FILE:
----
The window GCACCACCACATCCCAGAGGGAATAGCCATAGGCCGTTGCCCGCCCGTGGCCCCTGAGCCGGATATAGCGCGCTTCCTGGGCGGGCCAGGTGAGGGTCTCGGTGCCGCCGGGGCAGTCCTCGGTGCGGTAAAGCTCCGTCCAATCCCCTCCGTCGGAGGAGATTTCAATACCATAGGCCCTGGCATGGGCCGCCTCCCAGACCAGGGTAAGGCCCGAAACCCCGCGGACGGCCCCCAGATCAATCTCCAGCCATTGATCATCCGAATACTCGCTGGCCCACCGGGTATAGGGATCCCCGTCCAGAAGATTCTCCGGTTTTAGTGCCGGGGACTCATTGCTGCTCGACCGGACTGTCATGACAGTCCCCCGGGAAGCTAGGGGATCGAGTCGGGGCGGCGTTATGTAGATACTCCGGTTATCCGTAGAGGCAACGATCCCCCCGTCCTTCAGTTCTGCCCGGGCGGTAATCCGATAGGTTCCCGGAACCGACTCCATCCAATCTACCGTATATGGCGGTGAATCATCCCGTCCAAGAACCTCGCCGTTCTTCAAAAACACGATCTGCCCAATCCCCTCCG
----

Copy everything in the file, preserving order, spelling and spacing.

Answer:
The window GCACCACCACATCCCAGAGGGAATAGCCATAGGCCGTTGCCCGCCCGTGGCCCCTGAGCCGGATATAGCGCGCTTCCTGGGCGGGCCAGGTGAGGGTCTCGGTGCCGCCGGGGCAGTCCTCGGTGCGGTAAAGCTCCGTCCAATCCCCTCCGTCGGAGGAGATTTCAATACCATAGGCCCTGGCATGGGCCGCCTCCCAGACCAGGGTAAGGCCCGAAACCCCGCGGACGGCCCCCAGATCAATCTCCAGCCATTGATCATCCGAATACTCGCTGGCCCACCGGGTATAGGGATCCCCGTCCAGAAGATTCTCCGGTTTTAGTGCCGGGGACTCATTGCTGCTCGACCGGACTGTCATGACAGTCCCCCGGGAAGCTAGGGGATCGAGTCGGGGCGGCGTTATGTAGATACTCCGGTTATCCGTAGAGGCAACGATCCCCCCGTCCTTCAGTTCTGCCCGGGCGGTAATCCGATAGGTTCCCGGAACCGACTCCATCCAATCTACCGTATATGGCGGTGAATCATCCCGTCCAAGAACCTCGCCGTTCTTCAAAAACACGATCTGCCCAATCCCCTCCG